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(This is a continuation of do indexes consume memory)

A fellow database developer believes we are having memory issues. He has seen increased run times in some standard queries - going from under 10 seconds to about two and a half minutes. He looked at Task Manager on the server and found high memory usage and now wants to take some of the memory currently allocated to the OS and free it up for SQL Server.

We are on SQL Server 2008, a 64-bit machine, AWE is not enabled, minimum 4096 MB, max 10240 MB.

I found Brent Ozar's A Sysadmin’s Guide to Microsoft SQL Server Memory which indicates Task Manager is not reliable. I have also found that our Page Life Expectancy is not indicating memory pressure. (Checked via Pinal Dave's query.)

Where else should I look? What else should I check? I'd like to report back to the database developer to either confirm his suspicions or prove them incorrect.

EDIT: modified my actual question. I appreciate, and agree, that these queries are overwhelming more likely slower for reasons other than memory problems. I am in a situation, however, that I need to prove memory is not the culprit across the board. That is, proving that a handful of queries are slower for other reasons won't accomplish my task. I'd like to understand where I can get such information and what metrics I should check.

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For me step 1 would be to see what the wait type is on those queries that went from 10 seconds to 2.5 minutes. That'll tell you what's causing that particular issue. In my pretty narrow experience, there's seldom a memory issue but developers/analysts always think there is. –  JNK Jul 5 '12 at 13:54
    
Agreed, @JNK, and something I am doing in parallel. But I am also seeking an answer for my own knowledge and, perhaps (gasp!) proactive monitoring. :) –  JHFB Jul 5 '12 at 13:56
    
If the transition from slow to fast was very rapid, then you most likely have out of date statistics. If it was a slow degrade, then it could be fragmented indexes. –  Eric Humphrey - lotsahelp Jul 5 '12 at 13:56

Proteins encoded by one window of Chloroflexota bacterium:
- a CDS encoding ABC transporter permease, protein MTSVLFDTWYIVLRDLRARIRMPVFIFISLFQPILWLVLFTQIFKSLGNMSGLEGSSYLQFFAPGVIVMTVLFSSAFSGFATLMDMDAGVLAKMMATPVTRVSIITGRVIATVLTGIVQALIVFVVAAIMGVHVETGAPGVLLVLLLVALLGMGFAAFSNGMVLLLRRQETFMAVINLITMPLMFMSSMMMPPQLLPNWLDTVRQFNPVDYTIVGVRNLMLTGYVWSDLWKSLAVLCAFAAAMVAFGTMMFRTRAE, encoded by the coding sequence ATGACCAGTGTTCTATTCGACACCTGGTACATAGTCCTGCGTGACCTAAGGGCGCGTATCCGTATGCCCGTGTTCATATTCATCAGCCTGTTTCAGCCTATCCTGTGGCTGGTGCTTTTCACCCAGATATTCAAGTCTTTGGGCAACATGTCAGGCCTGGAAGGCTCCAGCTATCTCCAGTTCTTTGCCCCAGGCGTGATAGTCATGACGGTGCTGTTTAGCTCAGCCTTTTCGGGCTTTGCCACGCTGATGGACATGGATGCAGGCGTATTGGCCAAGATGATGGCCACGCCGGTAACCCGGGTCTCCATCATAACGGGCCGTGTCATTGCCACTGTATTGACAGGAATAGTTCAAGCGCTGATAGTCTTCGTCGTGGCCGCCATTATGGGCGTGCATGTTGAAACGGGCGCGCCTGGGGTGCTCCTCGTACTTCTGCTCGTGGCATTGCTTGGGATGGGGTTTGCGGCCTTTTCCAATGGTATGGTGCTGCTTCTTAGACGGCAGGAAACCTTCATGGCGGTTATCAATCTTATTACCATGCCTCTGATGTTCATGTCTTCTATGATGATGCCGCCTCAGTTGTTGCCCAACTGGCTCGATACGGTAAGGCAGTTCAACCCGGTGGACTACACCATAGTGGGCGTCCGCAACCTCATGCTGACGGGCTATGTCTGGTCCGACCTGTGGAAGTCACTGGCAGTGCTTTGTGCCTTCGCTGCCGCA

Agreed, Eric. Working that angle too. –  JHFB Jul 5 '12 at 13:57
    
Task Manager is misleading. SQL Server will allocate and hold memory for the buffer pool, so I wouldn't go by that metric. If you're talking about 1 query that has sky rocketed in execution time, I agree with @JNK and Eric. It doesn't sound like it's a memory problem. –  Thomas Stringer Jul 5 '12 at 14:00
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2 Answers

up vote 10 down vote accepted

The only way to prove is not a memory issue is by prooving is something else. And this requires you to identify the root cause of your performance problems. I recommend you follow a methodology like Waits and Queues. The SQLCAT team has also published a Troubleshooting Flowchart poster that you can follow.

As a general side comment: if someone is offering you to buy more memory on the server, just say YES, and then go ahead and do the root cause analysis. It doesn't matter that if the root cause of the problems are table scans, SQL Server can always use more memory.

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"Just say yes" deserves a +1 on it's own :) –  Mark Storey-Smith Jul 6 '12 at 11:51
    
Fantastic resources, particularly the flow chart. Shall save me from asking a dozen more questions! –  JHFB Jul 6 '12 at 13:23
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To address your developers concern only (i.e. demonstrate memory isn't the problem), you could start by proving that the query isn't waiting on memory grants and that page life expectancy is at a comfortable figure.

Memory grants (from Glen Berry):

-- Shows the memory required by both running (non-null grant_time) 
-- and waiting queries (null grant_time)
-- SQL Server 2008 version
SELECT DB_NAME(st.dbid) AS [DatabaseName], mg.requested_memory_kb, mg.ideal_memory_kb,
mg.request_time, mg.grant_time, mg.query_cost, mg.dop, st.[text]
FROM sys.dm_exec_query_memory_grants AS mg
CROSS APPLY sys.dm_exec_sql_text(plan_handle) AS st
ORDER BY mg.requested_memory_kb DESC;

Page Life Expectancy:

SELECT [object_name],
[counter_name],
[cntr_value]
FROM sys.dm_os_performance_counters
WHERE [object_name] LIKE '%Manager%'
AND [counter_name] = 'Page life expectancy'

From there, I'd follow the advice in the comments and identify what the actual problem is, rather than focusing on what the problem is not.

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Great answer - helpful queries and links. Thanks, @Mark! –  JHFB Jul 6 '12 at 13:23
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